CHANGES IN PERCEPTION OF AND EMOTIONAL RESPONSE TO STIMULI AS A FUNCTION OF PAIRING WITH POSITIVE AFFECT
Technical rept. no. 22
VANDERBILT UNIV NASHVILLE TN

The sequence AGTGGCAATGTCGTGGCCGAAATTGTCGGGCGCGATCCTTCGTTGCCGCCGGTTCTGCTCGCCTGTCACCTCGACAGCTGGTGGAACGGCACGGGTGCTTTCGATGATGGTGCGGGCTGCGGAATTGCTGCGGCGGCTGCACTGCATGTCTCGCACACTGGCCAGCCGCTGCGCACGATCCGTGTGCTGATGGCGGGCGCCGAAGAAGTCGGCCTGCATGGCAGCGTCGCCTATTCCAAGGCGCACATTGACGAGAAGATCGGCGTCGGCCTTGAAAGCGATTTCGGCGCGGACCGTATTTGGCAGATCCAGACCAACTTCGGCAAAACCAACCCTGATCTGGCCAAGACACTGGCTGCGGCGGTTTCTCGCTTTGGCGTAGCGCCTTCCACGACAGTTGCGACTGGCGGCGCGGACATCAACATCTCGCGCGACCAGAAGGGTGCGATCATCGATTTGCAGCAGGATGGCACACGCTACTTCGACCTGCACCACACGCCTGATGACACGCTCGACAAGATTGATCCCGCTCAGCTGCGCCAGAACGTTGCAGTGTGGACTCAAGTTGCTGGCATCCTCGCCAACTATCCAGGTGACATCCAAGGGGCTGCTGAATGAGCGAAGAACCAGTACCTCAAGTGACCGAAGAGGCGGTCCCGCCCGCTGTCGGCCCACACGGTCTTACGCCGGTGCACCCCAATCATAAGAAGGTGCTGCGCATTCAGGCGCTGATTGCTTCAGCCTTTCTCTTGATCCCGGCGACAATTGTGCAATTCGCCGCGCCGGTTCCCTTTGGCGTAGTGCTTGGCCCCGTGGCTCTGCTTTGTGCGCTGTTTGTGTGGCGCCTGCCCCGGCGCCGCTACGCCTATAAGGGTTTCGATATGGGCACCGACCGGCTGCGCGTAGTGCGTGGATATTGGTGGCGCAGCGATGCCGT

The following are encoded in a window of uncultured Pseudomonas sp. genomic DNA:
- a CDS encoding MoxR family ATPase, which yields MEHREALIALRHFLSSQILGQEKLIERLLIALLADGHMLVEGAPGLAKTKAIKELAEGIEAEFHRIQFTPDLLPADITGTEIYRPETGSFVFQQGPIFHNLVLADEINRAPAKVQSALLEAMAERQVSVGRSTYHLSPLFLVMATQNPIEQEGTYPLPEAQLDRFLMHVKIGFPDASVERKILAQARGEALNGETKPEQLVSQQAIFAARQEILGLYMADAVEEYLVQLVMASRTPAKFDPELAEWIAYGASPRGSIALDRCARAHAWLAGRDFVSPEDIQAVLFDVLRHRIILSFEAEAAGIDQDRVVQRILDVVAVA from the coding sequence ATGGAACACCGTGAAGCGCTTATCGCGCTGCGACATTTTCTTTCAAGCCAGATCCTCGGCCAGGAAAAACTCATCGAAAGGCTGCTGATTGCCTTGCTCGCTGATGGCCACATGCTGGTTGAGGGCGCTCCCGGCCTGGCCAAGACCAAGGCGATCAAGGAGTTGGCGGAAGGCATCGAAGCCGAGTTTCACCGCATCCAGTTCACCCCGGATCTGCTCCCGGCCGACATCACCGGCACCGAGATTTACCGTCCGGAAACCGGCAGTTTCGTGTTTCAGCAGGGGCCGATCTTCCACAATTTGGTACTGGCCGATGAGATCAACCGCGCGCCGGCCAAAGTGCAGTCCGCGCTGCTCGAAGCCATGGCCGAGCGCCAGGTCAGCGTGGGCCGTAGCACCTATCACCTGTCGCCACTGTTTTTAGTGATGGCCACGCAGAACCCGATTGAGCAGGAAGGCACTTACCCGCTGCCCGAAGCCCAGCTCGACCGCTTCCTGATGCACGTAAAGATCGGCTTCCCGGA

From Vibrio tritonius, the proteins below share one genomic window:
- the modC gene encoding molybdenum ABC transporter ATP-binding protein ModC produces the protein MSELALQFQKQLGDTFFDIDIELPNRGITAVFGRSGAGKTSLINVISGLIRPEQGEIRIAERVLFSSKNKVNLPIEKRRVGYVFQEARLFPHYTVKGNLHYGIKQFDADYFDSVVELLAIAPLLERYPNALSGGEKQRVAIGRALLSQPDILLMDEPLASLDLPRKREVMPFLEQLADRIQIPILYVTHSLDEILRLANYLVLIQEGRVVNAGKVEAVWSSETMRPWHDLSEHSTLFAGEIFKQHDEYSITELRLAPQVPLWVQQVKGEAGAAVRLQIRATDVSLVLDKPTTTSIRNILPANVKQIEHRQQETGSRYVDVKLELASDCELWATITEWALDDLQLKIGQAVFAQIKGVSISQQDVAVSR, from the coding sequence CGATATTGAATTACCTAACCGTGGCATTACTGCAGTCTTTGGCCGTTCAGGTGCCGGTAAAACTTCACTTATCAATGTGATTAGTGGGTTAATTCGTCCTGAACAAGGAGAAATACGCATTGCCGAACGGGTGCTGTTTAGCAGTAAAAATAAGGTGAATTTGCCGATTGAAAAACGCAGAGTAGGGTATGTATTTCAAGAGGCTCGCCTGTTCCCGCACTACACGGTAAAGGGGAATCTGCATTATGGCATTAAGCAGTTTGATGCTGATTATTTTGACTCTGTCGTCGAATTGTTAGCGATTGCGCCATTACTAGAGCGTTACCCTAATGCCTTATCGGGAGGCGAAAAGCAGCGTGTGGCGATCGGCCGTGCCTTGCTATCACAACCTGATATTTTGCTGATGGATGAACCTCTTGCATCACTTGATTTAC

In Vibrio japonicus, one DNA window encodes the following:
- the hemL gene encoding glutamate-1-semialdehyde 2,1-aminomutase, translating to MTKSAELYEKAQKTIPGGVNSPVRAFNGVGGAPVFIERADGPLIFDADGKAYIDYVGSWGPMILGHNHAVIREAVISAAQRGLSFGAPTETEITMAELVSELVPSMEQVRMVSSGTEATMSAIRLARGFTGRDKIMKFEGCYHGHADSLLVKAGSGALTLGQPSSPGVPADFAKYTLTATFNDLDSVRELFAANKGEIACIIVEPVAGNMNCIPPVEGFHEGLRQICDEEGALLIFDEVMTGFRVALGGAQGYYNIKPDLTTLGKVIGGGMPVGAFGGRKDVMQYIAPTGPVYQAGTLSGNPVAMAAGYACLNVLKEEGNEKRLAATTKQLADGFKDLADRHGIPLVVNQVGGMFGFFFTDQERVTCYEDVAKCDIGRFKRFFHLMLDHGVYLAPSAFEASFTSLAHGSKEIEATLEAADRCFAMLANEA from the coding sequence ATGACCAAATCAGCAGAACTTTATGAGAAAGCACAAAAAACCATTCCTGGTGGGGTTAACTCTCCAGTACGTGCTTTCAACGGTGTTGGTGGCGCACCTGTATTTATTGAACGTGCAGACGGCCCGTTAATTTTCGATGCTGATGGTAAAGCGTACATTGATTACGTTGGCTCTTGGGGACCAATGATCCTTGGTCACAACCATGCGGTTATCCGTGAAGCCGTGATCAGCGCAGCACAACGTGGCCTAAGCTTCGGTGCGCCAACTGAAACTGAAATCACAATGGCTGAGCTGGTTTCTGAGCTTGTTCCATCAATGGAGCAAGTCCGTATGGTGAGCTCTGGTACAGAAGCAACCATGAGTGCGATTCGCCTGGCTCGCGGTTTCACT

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This study was designed around McClellands description of the process of motive formation. Positive affect was aroused by 1 monetary reward, 2 relief from cold press, and 3 verbal reinforcement in a test of social perception. In each of these treatments the subject was brought into contact with some pictures of people during the arousal of positive affect. The general hypothesis was that these pictures would come to redintegrate the positive affect in the subject when he viewed them later. It was expected that this emotional response would affect the subjects behavior toward the pictures. The specific hypotheses were 1 the subject would spend more time looking at a treated picture than an untreated picture, 2 in the stereoscope the subject would have a greater tendency to see a treated picture as standing out over an untreated picture in binocular rivalry with it, and 3 the subject would rate his emotional reaction to the pictures as being more positive than the baseline set by pre-treatment ratings. The results were equivocal. The failure to obtain the predicted results was attributed to underestimating the requirements for associating attaching positive affect to previously neutral stimuli. The study defines some of the limits to the conditions for learning within the framework of affective-arousal theory.